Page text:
IT was only a matter of time before someone decided to scrutinise the one thing that most of us look forward to each year — a long awaited vacation. Whether we’re travelling simply to explore new places, take in new sights, party it up or just to visit friends and family, Future Traveller Tribes 2030 — a new report done by Amadeus, a provider of advanced technology solutions for the global travel industry — has identified different traveller personalities and segments the industry can expect to emerge and become prominent over the next decade.
By 2030, more than 1.8 billion of us will travel internationally every year, and apparently, what motivates us will fall into six predictable categories. Among the startling forecasts presented by Future Traveller Tribes 2030 include people who apparently will make a decision on where to vacation based on how shareable the experiences are by how much “capital” they generate via social networks.
The research process involved interviews and workshops with industry experts as well as trend-spotting research with consumers in markets including Australia, China, India, Indonesia, Japan and South Korea. Taking a psychographic rather than demographic approach, the report draws on Future Foundation’s proprietary consumer research forecasts to identify six distinct traveller personalities.
“Our research shows not just that the type of experience demanded by travellers in 2030 will be different to 2015 but that the way travellers buy and engage with the industry is also set to change. Over the next 15 years, the desire to share travel experiences will be profound, and so too the impact of sharing on inspiration and purchase trends will grow. As consumers in developed markets approach a post-material era, we expect a much greater focus on, first of all, experience, and second of all, ethics, both environmental and social, to significantly influence people’s travel choices and behaviours,” commented Nick Chiarelli, director of Future Foundation.
It is rather daunting to realise that things like selfie sticks and camera phones that used to be novelties now has such a strong foothold in everyday use that travellers will soon base their destination plans based on how many “likes” and “shares” they are going to get on social media by posting these selfies.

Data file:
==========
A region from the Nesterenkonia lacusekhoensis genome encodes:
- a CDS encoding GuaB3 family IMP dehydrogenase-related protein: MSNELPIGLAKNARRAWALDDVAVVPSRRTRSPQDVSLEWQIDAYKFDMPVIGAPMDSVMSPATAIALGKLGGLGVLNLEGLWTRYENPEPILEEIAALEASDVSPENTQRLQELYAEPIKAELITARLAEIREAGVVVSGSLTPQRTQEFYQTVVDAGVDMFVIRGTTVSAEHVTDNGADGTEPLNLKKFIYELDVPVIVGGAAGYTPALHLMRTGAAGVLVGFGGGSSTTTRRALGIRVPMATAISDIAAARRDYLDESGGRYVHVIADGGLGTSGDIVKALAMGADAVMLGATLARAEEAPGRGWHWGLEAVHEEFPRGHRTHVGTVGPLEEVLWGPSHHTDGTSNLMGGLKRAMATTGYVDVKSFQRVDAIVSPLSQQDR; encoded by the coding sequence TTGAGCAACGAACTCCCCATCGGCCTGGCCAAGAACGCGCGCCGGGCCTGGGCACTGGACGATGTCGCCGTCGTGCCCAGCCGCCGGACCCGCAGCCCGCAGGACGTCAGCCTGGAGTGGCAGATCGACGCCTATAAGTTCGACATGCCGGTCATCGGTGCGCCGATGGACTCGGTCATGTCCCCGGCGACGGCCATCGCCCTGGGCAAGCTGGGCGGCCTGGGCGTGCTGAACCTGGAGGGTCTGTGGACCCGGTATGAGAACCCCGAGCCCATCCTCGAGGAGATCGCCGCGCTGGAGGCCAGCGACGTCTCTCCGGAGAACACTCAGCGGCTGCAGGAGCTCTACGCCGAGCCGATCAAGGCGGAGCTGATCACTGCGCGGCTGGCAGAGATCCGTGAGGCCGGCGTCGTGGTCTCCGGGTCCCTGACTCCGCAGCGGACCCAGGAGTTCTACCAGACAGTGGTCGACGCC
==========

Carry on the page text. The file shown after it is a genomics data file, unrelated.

On the other hand, it’s a comforting thought that there are still those out there who travel with the sole intention to discover the world, immerse themselves in the culture and bring home new experiences that could never otherwise be obtained.
To take a quiz to see which tribe you belong to, visit www.amadeus.com/tribes2030.
• Social Capital Seekers
People who will structure their holidays almost exclusively with online audiences in mind, relying heavily on peer reviews and recommendations to validate their decisions. A whole new market may open up based on “profile-boosting breaks”, filled with consciously feed-friendly moments.
• Cultural Purists
People who will look at holiday-making as a chance to immerse oneself in an alien — even uncomfortably so — culture, where enjoyment of the break depends on the authenticity of the experience.
• Ethical Travellers
Those who will make travel plans based on moral grounds, for example, decreasing their carbon footprint or improving the lives of others. They will often improvise or add some element of volunteering, community development or eco-sustainable activity to their holidays.
• Simplicity Searchers
Those who will prefer bundled offers, seeking to avoid managing too many trip details themselves. Holidays for this tribe represent a rare time in life to pamper oneself with the assurance of their safety and enjoyment.
• Obligation Meeters
Travellers driven by a specific purpose for travel, whether business or leisure, and thus have constraints on time and budget; they will seek smart algorithm-based technology that is able to remove the hassle of travel.
• Reward Hunters
Those only interested in indulgent travel. Many have come to crave something that represents an extraordinary reward or “must have” premium experience, a return on their hard-earned investment of time and energy in their working lives.
This article first appeared in The Edge Financial Daily, on May 7, 2015.